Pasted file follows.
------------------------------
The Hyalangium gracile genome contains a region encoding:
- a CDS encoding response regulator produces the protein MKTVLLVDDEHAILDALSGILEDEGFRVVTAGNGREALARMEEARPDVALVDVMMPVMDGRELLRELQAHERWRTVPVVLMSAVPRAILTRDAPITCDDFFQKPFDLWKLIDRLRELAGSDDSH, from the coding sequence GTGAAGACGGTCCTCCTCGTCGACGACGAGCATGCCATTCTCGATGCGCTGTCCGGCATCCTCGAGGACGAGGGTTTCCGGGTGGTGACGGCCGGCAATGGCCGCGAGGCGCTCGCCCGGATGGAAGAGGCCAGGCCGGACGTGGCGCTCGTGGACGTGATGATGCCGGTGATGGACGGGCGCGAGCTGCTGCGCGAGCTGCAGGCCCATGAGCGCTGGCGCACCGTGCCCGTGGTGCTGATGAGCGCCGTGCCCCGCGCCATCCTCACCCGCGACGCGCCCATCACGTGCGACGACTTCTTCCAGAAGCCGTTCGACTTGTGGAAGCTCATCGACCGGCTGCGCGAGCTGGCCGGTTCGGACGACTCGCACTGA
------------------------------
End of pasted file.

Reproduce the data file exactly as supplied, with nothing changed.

The Hyalangium gracile genome contains a region encoding:
- a CDS encoding response regulator produces the protein MKTVLLVDDEHAILDALSGILEDEGFRVVTAGNGREALARMEEARPDVALVDVMMPVMDGRELLRELQAHERWRTVPVVLMSAVPRAILTRDAPITCDDFFQKPFDLWKLIDRLRELAGSDDSH, from the coding sequence GTGAAGACGGTCCTCCTCGTCGACGACGAGCATGCCATTCTCGATGCGCTGTCCGGCATCCTCGAGGACGAGGGTTTCCGGGTGGTGACGGCCGGCAATGGCCGCGAGGCGCTCGCCCGGATGGAAGAGGCCAGGCCGGACGTGGCGCTCGTGGACGTGATGATGCCGGTGATGGACGGGCGCGAGCTGCTGCGCGAGCTGCAGGCCCATGAGCGCTGGCGCACCGTGCCCGTGGTGCTGATGAGCGCCGTGCCCCGCGCCATCCTCACCCGCGACGCGCCCATCACGTGCGACGACTTCTTCCAGAAGCCGTTCGACTTGTGGAAGCTCATCGACCGGCTGCGCGAGCTGGCCGGTTCGGACGACTCGCACTGA